Though these days the term wordmonger refers to "a writer or speaker who uses language pretentiously or carelessly," please join me in proposing a new meaning. A fishmonger appreciates and promotes fish, therefore, a wordmonger does the same for words.

Thursday, December 8, 2011

Read


Read
The word read has come a long way, baby.

The primary definition we know today – “to understand the meaning of written symbols” appears to have been born in Old English, though its roots go much further back. I find it fascinating that read’s original meanings all funneled their way through Old English, but still magically apply to our modern understanding of the word read.

The Old Irish root meant “to deliberate or consider,” and the Sanskrit grandmother of read meant “to succeed or accomplish.” Old Norse, Old Frisian, Dutch & German meant “to counsel, advise, or guess.” One must be particularly appreciative of words with meanings as disparate as advise & guess. Those Old Frisians, Germans & Dutch folk may have been trickier than we might imagine.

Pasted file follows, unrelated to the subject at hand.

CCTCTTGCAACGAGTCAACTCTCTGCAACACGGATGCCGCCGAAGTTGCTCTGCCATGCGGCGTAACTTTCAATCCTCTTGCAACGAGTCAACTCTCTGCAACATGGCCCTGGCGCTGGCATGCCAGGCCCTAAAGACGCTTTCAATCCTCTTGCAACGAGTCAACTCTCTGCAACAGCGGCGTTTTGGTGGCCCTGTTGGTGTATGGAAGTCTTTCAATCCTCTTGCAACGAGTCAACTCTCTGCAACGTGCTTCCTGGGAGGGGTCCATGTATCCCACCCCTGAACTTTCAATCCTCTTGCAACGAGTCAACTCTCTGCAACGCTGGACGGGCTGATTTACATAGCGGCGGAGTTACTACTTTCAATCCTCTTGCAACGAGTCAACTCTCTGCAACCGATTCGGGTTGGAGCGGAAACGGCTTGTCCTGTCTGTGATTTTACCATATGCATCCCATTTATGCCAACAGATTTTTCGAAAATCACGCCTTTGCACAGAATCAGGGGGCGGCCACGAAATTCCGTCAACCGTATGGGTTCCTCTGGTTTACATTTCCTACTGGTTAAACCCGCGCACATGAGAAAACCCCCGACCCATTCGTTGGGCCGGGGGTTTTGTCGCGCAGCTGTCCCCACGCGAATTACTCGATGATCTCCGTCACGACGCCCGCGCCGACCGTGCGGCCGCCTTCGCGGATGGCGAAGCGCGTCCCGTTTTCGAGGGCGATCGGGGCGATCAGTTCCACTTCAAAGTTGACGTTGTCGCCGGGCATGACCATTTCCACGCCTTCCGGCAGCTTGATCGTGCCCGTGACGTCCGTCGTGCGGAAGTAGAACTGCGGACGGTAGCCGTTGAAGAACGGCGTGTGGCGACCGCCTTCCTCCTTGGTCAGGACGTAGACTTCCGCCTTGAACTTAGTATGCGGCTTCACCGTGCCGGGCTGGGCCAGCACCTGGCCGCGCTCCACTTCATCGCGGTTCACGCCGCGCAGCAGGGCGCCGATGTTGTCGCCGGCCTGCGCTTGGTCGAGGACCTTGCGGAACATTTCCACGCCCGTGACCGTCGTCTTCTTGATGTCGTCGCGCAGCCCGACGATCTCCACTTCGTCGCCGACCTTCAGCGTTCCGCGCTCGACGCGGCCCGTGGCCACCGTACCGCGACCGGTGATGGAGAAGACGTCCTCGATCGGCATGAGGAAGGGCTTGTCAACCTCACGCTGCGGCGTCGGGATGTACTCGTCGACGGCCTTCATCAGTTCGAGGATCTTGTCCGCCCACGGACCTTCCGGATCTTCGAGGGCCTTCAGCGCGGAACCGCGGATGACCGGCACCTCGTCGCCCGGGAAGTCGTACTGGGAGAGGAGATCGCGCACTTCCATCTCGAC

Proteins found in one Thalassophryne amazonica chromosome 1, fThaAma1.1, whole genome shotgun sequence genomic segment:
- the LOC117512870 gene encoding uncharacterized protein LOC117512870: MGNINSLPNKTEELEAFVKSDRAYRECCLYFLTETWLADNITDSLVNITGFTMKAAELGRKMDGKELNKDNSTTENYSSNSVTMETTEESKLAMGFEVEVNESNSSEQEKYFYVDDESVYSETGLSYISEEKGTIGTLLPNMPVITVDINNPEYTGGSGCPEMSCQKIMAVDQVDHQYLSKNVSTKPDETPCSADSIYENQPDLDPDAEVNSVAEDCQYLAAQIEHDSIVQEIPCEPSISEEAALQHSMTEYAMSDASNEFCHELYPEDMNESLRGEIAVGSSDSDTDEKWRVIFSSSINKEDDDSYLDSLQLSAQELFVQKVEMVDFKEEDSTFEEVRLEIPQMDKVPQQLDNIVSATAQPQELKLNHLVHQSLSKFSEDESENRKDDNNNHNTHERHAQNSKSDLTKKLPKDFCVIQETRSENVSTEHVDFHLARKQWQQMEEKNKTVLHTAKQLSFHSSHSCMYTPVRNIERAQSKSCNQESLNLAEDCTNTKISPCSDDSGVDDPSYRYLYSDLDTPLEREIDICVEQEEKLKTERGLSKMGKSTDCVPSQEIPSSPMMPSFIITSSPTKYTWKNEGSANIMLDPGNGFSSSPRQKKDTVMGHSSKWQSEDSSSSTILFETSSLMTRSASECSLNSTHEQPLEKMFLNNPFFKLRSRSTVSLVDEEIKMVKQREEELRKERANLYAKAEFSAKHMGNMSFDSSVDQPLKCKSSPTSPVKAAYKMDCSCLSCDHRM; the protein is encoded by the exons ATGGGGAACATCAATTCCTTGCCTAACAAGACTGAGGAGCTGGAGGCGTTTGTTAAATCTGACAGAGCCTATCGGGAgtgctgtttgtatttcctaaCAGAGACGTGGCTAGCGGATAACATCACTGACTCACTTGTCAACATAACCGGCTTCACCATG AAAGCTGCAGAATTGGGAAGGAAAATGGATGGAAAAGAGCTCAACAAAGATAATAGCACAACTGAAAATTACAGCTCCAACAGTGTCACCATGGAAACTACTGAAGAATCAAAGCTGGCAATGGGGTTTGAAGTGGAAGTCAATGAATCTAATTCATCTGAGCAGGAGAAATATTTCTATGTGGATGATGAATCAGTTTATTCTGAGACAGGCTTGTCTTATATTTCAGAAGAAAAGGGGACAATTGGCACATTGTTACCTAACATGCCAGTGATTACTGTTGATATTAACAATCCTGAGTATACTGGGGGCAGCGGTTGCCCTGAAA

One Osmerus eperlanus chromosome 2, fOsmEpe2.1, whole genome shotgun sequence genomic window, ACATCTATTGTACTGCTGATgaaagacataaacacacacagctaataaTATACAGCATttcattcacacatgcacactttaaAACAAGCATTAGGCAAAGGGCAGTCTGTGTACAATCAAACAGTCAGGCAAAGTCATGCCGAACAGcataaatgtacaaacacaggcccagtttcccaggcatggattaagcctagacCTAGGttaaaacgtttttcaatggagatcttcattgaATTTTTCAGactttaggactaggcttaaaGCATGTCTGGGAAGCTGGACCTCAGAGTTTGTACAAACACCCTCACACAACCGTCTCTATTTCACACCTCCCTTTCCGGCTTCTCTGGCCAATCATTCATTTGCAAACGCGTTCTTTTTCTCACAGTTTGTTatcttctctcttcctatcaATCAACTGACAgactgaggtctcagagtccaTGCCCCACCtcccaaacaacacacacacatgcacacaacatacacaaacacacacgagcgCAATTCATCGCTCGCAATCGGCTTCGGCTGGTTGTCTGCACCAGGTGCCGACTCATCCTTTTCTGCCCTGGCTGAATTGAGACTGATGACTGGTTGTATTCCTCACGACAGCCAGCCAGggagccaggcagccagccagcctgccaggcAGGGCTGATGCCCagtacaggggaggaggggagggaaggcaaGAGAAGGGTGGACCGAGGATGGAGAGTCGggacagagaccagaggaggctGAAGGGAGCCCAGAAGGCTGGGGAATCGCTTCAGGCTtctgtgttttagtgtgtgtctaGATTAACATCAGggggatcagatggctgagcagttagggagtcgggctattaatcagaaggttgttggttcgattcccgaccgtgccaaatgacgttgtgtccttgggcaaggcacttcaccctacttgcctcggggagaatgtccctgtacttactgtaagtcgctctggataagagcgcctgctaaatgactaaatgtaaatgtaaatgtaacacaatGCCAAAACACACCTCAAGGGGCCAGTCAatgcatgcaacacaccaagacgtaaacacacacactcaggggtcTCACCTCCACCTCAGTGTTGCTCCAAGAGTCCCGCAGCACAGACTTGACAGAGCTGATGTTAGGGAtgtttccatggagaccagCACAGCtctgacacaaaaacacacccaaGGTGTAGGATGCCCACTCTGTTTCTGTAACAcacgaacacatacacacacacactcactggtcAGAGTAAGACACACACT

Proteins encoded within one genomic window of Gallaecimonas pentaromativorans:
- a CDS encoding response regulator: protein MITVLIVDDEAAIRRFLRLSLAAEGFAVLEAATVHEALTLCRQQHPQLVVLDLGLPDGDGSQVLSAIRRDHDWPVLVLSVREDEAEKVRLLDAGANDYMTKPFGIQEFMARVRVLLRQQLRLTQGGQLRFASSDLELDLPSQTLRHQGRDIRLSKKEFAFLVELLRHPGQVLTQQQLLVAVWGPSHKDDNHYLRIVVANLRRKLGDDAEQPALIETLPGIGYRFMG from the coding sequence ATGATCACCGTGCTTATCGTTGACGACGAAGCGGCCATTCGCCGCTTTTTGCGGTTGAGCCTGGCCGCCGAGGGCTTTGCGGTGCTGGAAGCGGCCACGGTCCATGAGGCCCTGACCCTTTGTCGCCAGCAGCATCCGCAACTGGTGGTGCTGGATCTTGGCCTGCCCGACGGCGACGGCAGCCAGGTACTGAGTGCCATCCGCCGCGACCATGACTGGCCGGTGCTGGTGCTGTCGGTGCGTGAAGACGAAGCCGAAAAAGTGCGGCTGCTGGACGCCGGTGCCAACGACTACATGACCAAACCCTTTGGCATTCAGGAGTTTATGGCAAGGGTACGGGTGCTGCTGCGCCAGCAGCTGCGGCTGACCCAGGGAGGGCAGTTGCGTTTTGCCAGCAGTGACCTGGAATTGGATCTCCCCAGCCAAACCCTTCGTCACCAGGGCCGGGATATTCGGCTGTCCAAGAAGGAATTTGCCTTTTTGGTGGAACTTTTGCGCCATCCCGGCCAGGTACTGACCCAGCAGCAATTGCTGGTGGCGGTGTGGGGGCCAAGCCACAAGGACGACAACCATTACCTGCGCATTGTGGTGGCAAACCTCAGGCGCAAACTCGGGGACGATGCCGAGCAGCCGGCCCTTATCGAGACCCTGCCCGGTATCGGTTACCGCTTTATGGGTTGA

I see all kinds of tweaky present-day applications for these meanings of read’s ancestors. In a blatant attempt to garner a couple extra comments, I’ll ask you, dear followers & guests, to please comment, explaining the connections you see between these ancestral meanings & our present understanding of the word read.

-to deliberate
-to consider
-to succeed
-to accomplish
-to counsel
-to advise
-to guess

My thanks go out to this week’s sources, dictionary.reference.com,  etymonline.com, & the OED.



3 comments:

  1. Fascinating stuff this language of ours, Charlie. Well as an "old Irish root" myself, I'm quite taken with the definition of to "deliberate" and "consider", particularly liking the implied discernment one should bring to reading, vs. the swallow-it-whole model.

    Hope you and your family are enjoying a delicious Sunday rest.

    Peace,
    Mary Hershey

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  2. Do we hope our readers will: deliberate and consider the story we've written? Did we accomplish to succeed in the message we meant to give, although subtle? If we have, have we not given counsel to the reader in a way? And advised them of a new way of looking at life, by taking a journey they've never traveled before?

    Thank you for another word inspiring post, Charlie.

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  3. Hi Jean Ann & Mary,
    Thanks for stopping by, & thanks for muddling about with me in these various meanings. Mary, your mention of being an "old Irish root" pushed me toward taking a look at a couple of arguably Irish etymologies this Thursday for the next post. Thanks!
    Charlie

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